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Monday, December 01, 2008

Life Insurance Company Stability - More Concerns

In recent weeks I have written a couple of times regarding my concerns about the financial stability of my life insurance company, Protective Life. It seems like there may be new reasons for concern. After Protective Life was downgraded by some rating agencies recently,  it seems that the company is now seeking the status of a bank holding company, so that it can receive some Federal bail-out money... 

I have conflicting feelings about this whole thing. First, can anyone now get federal bail-out money? You simply need to be declared a bank holding company? That seems seriously wrong. However, I am concerned about the status of my life insurance policy and I am not quite sure what the appropriate response may be. Should I be out looking for a new policy from another insurer? How can I tell if the new insurer is any better? I mean, when I did my due diligence, Protective Life seemed stable enough too. Finally, I am not clear whether my life insurance policy is at risk here or not.

Life insurance policies are typically guaranteed by state guarantee associations. However, in last week's issue of Business Week, there was an article about the fact that those associations have very few assets to back-up those guarantees (sorry I couldn't find a link to the article itself). Here is a quote:
"When Executive Life went belly up in 1991, states couldn't raise enough to cover its obligations. Annuity and life insurance policyholders in California recovered as little as 70 cents on the dollar or were forced to accept modified terms with alternative providers. "I wouldn't put tremendous amount of credence in the guarantee funds," says Adam Sherman, president of advisory firm Firstrust Financial Resources in Philadelphia."
Wonderful. Another quote:
"Insurance customers need to be more vigilant. Stop focusing only on cost and service and start worrying about solvency. Check such agencies as Standard & Poor's, Fitch Ratings, Moody's and A.M. Best to find the highest-rated companies, and be alert for downgrades."
Yes, but I did all that. What do you do if there is a downgrade? I don't have an answer yet. Still trying to figure this all out.

In any case, if you would like to find out about the current strength of your own life insurance company,  the Insurance Information Institute offers detailed explanations on how to find and interpret ratings from each of the four rating agencies listed in my quote above (the links are close to the bottom of the page).

I'll keep you posted when I decide how to address this issue, but in the meantime, let me know if you have any suggestions.

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Sunday, November 30, 2008

People Are Not THAT Stupid

All Financial Matters posted an article yesterday commenting about a Wall Street Journal article in which Robert Rubin, a director in Citi Group essentially shirks responsibility for Citi Group's recent failure. I read the same WSJ article and I generally agree with JLP's sentiment which is that officers and executives are paid to drive their company's success,  and can't just blame the system or outside forces for their company's failure. After all, if the company succeeded, I am guessing no executive would be out saying: "oh, it's the economy", or "the competitors really screwed up" or even "we were just plain lucky".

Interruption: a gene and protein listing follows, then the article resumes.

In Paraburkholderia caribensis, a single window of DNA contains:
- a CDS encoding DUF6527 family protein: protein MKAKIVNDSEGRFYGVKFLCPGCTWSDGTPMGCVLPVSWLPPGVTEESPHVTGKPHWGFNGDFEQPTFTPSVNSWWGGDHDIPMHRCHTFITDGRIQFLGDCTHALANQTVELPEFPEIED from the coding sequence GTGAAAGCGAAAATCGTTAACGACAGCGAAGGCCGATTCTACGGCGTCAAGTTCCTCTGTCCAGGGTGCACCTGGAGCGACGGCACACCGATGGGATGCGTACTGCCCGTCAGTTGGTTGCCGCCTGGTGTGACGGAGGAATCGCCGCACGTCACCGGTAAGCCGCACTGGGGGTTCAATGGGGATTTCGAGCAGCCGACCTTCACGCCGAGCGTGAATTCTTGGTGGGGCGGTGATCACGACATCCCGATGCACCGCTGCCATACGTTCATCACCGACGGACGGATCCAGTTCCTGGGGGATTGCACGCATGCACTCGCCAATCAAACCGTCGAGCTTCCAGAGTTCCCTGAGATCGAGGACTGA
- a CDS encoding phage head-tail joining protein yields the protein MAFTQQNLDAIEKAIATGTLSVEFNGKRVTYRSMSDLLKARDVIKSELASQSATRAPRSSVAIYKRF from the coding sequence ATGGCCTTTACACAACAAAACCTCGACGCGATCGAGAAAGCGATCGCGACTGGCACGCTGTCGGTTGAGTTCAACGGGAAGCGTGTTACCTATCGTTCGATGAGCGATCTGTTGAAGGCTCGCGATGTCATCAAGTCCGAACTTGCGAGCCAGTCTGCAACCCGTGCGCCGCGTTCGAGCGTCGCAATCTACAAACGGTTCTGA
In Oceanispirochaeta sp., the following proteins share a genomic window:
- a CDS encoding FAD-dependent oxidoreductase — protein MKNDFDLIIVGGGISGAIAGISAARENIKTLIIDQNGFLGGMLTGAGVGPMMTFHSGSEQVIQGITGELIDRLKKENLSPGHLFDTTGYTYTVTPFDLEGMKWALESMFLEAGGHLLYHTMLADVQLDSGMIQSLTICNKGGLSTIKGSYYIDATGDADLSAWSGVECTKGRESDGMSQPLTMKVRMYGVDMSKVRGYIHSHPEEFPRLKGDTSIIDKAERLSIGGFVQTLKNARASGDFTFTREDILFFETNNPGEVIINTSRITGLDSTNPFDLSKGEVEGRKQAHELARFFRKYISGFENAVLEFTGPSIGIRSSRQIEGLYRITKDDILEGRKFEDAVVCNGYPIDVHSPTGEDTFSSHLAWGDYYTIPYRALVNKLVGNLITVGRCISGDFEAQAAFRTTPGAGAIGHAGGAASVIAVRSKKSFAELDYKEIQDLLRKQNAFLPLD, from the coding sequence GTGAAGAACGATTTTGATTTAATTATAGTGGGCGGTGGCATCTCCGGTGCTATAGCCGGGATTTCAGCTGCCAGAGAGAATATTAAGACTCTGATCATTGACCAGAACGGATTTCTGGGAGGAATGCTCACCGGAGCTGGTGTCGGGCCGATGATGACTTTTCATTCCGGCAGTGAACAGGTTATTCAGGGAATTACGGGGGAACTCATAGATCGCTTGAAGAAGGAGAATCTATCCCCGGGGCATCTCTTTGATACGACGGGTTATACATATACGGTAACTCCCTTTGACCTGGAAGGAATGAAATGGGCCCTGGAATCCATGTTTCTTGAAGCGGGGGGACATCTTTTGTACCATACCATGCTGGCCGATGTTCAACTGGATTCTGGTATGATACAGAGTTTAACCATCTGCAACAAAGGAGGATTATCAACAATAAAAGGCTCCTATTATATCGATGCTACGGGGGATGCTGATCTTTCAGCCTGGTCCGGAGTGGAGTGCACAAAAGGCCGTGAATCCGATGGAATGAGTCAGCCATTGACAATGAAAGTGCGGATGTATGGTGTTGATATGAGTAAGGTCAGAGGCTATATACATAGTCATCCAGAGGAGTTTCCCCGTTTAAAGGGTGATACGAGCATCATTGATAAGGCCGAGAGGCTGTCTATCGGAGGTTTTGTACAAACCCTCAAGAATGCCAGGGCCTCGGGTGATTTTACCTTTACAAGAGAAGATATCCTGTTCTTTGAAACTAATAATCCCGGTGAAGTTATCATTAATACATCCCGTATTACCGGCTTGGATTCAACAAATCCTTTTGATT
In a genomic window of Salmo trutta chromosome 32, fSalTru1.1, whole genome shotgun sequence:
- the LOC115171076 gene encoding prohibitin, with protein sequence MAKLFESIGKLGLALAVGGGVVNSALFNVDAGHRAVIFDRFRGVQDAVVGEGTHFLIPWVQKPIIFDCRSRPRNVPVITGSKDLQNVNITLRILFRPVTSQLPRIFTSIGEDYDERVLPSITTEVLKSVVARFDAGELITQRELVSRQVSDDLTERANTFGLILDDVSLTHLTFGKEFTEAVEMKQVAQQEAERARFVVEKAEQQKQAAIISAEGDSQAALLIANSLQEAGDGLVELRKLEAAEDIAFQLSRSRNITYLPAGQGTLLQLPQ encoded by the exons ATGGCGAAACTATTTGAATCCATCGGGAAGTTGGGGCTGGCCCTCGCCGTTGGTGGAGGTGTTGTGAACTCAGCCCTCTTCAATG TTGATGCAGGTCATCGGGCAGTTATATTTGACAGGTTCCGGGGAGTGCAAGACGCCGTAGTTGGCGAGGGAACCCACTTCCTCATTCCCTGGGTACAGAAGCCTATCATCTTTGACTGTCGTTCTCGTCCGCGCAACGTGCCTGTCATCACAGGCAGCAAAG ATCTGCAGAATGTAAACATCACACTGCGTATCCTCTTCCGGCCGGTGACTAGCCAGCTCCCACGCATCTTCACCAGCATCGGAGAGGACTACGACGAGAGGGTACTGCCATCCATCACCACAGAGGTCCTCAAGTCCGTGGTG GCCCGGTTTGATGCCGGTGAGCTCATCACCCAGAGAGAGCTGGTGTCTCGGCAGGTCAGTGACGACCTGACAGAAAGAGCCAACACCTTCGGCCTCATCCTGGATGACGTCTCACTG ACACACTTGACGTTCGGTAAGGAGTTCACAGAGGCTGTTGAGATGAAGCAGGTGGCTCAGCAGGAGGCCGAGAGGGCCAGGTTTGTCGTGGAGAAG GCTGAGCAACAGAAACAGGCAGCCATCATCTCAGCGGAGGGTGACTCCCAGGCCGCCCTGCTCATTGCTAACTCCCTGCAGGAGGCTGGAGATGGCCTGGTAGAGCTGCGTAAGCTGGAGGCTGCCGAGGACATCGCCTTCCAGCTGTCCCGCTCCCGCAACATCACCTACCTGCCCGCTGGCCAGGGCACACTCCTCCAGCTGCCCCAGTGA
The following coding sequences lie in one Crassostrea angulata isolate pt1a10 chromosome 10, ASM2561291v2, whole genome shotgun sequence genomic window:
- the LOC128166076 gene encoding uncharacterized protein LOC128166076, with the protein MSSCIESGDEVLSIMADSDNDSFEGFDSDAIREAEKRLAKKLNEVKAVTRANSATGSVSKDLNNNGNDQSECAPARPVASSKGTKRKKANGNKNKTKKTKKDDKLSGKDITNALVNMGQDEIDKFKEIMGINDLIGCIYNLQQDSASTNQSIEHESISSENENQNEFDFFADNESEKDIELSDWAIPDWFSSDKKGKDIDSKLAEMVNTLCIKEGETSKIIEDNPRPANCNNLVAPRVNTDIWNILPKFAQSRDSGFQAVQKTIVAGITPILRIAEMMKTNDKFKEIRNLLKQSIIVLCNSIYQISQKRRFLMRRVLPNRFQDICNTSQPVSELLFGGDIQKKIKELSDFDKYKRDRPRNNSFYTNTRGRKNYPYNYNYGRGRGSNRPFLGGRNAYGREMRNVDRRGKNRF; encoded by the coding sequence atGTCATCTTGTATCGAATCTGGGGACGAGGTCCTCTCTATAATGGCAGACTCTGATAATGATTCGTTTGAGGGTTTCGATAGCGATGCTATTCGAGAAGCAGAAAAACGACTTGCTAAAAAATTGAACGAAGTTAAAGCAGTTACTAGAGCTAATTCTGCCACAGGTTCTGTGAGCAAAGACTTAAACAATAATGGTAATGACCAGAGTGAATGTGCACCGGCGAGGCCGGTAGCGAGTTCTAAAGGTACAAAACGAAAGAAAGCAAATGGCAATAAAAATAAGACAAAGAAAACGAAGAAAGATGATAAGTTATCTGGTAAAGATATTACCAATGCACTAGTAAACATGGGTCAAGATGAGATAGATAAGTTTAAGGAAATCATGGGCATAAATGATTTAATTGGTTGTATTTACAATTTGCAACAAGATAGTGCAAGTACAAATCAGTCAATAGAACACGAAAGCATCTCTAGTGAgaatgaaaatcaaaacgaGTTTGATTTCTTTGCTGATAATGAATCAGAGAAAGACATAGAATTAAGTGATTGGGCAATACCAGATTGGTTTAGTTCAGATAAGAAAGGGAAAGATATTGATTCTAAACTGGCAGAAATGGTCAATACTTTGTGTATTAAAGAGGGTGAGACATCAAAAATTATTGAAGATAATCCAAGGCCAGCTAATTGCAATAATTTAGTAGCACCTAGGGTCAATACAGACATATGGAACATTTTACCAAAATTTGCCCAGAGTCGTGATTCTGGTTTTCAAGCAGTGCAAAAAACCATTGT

JLP also makes a comment about the stupidity of thinking that bundling sub-prime mortgages and securitizing them would reduce the overall risk and make such securities a legitimate investment vehicle. There I disagree with him. Kitty, one of JLP's commenters also disagrees and in a detailed and well written comment explains that bundling a large number of risky securities reduces the overall risk through diversification. Sure, some of these sub-primes were bound to fail, but the chance that they would all fail simultaneously was pretty slim.  The real problem was that the risk of failure was highly correlated - in other words, the chance of failure for  each individual sub-prime loan increases as the economy falters or as housing prices start to decline. What makes one loan likely to fail also makes others in the same group more likely to fail.

This strong correlation is what folks were unable to see in advance. It's not that they were stupid - this was not a trivial matter to understand ahead of time. People simply did not realize that real estate prices could be subject to nationwide, large scale declines. In fact, as late as the end of 2006 I heard a lecture from a UCLA economics professor who made the point that real estate is subject to volume cycles rather than price cycles and that real estate prices were unlikely to drop nationwide. Of course, in retrospect it's very easy to understand how risky the whole premise was, however at the time even sophisticated investors were unable to understand the true level of risk. 

Does that excuse management who allowed such investment to made? Not really. Executives are responsible for the success or failures of their enterprises whether or not they understand the true risks they are facing. 

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Saturday, November 29, 2008

Giving Thanks that October is Over

Although I am a couple of days late, and am not typically susceptible to gooey holidays, this year I have much to be thankful for, and I am extremely grateful that October 2008 is over and done with. October 2008 was the most stressful period of time in my adult life, at least as far as I can recall. Here is how it all went down: